City of God is not fun. At one point, as Li’l Ze takes revenge on a rival group, he forces a little boy to decide which of his friends he will be made to kill and two others to choose between being shot in the hands or the feet. The boys under pressure end up crying, their denied childhood emerging on faces otherwise trained to look tough. The scene is long, so we have time to process our emotions, and the effect is a mix of catharsis and identification.

The tension is almost constant, with intermittent moments of relief provided by Beny or by comic incidents involving Rocket. His fragile voice helps the audience to assimilate the shock of what they’re seeing and he becomes a filter for questions of interpretation. In theory – since he acts as our mediator – the meanings we take from the film should be confined to his perceptions, but films, even when they employ such figures, often say more than their characters do. Here the voiceover functions as much to solve structural problems of condensation of information as to offer an ultimate source of meaning.

Rocket cannot be taken as expressing Lins’ experience since his book refuses the idea of a surrogate conscience embodied in a first-person narrator. Rather he is a metaphor for the film’s directors, especially in his acknowledgement at the end that he can’t give the most revealing picture he’s shot to the press. City of God too has had to adjust its viewpoint and tone in order to play to a mass audience, setting aside a balanced picture of the community and a clear sense of context. But the drama’s focus on action, and the outstanding screenplay and mise en scene, instead expose the very texture of an experience that’s invariably obscured in television news.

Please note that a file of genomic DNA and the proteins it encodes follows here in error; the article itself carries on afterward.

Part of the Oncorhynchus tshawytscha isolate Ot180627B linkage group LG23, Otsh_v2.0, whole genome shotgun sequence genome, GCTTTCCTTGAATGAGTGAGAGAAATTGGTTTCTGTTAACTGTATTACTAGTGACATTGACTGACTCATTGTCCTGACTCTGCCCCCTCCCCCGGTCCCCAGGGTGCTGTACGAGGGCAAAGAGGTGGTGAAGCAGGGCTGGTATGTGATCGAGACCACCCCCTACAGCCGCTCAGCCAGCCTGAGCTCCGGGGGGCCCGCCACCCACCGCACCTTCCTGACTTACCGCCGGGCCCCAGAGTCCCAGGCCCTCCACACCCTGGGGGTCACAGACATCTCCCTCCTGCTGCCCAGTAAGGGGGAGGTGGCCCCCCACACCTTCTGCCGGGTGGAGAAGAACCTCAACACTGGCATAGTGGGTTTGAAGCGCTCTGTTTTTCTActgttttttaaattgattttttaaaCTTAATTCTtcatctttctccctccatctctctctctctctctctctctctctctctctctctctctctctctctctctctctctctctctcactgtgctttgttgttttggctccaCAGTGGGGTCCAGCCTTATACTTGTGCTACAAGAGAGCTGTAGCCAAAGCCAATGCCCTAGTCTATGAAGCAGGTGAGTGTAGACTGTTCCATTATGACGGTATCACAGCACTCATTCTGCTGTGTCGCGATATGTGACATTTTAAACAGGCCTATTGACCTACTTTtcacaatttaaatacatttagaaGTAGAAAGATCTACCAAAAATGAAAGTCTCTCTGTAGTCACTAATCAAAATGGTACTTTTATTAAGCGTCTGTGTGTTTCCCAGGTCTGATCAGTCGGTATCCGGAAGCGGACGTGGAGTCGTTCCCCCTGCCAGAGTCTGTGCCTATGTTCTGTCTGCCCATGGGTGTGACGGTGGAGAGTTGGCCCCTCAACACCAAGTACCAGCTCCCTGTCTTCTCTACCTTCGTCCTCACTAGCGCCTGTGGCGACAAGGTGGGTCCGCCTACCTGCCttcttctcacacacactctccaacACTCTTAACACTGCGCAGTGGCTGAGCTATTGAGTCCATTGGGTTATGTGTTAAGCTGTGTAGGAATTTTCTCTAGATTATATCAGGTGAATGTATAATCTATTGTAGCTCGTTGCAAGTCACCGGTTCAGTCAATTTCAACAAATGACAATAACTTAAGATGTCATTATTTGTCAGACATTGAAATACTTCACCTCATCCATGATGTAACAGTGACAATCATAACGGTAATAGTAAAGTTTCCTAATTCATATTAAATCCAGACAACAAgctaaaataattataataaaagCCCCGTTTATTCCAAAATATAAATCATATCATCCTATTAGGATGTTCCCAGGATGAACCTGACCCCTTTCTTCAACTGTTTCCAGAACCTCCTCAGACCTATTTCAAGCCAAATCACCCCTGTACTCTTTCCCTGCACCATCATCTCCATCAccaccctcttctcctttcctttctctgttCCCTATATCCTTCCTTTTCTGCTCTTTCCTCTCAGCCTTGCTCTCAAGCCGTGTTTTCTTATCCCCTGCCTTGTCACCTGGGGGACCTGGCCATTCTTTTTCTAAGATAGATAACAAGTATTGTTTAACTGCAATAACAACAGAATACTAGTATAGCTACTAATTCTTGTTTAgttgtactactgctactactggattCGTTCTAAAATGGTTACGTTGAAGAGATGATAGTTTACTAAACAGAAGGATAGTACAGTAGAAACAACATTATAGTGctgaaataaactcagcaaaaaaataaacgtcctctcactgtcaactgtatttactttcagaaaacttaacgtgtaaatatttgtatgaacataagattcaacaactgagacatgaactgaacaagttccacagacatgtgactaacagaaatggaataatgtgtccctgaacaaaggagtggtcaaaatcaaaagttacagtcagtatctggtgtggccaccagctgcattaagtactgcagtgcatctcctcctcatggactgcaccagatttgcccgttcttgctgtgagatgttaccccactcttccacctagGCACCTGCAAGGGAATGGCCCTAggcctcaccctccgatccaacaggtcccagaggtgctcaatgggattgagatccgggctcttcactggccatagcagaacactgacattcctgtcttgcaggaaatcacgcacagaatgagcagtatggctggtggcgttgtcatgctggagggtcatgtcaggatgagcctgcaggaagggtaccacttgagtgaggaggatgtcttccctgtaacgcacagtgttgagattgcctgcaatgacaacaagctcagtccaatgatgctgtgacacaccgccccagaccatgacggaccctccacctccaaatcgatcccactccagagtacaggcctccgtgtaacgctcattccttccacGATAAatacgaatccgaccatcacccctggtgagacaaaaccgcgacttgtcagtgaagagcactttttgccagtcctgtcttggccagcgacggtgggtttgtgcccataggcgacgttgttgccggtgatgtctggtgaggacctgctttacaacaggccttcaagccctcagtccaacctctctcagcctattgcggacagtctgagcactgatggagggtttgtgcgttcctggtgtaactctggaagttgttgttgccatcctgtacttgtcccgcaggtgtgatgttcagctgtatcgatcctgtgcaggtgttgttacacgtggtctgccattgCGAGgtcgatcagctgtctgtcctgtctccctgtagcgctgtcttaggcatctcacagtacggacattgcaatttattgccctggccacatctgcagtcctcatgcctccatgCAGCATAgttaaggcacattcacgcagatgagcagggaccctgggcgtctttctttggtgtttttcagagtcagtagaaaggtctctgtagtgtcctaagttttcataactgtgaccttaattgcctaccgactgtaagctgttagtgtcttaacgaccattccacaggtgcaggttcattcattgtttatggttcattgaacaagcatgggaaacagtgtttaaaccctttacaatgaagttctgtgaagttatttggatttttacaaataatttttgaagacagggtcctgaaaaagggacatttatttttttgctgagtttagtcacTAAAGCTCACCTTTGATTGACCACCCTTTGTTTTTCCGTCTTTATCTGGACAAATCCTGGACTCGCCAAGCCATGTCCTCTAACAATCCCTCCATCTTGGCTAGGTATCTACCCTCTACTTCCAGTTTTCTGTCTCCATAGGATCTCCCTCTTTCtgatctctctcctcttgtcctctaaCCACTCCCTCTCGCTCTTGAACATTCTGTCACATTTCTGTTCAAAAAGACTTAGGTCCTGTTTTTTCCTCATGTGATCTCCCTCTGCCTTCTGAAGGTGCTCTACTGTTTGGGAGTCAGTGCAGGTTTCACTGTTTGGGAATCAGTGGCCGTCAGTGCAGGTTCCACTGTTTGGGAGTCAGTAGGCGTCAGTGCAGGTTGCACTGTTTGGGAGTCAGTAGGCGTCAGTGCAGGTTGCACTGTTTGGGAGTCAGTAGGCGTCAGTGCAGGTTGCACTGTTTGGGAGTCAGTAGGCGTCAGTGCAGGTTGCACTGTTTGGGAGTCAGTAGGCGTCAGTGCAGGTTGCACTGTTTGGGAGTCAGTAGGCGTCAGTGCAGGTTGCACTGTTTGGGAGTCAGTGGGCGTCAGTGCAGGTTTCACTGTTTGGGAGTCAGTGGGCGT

The film reveals the role played by the fabric of emotions spun from intense, frustrated desire. By bringing to the fore the resentment that lurks beneath such shocking forms of aggression, it gives powerful expression to the feelings of class and racial disenfranchisement that create a subjectivity under siege in a society swamped by images of glamour and sex appeal and a rhetoric of advertising intent on the exploitation of mimetic desire. It’s a rhetoric that gives elegant new forms to old associations of aggressive virility, the accumulation of goods and power. Young people’s expectations are shaped in daily contact with a vision of consumption way beyond their reach. With legitimate work barely an option, is it surprising they’re seduced by the promise of easy money, self-affirmation and a prestigious image in the community, trading their future (what future?) for a brief life in power?

Many Brazilian films have dealt with domestic or public violence and focused on resentful characters whose social impotence is translated into acts of random aggression. And the child protagonists place City of God within a tradition that turns to children as the last emblematic pillars of humanity. But City of God reworks these figures in a spectacular way. Tensions explode and resentment is converted into an exhibition of power. City of God adds a new piece to the mosaic of violence composed by recent Brazilian cinema. It adds up to a picture of a consumerist society of scandalous social inequality.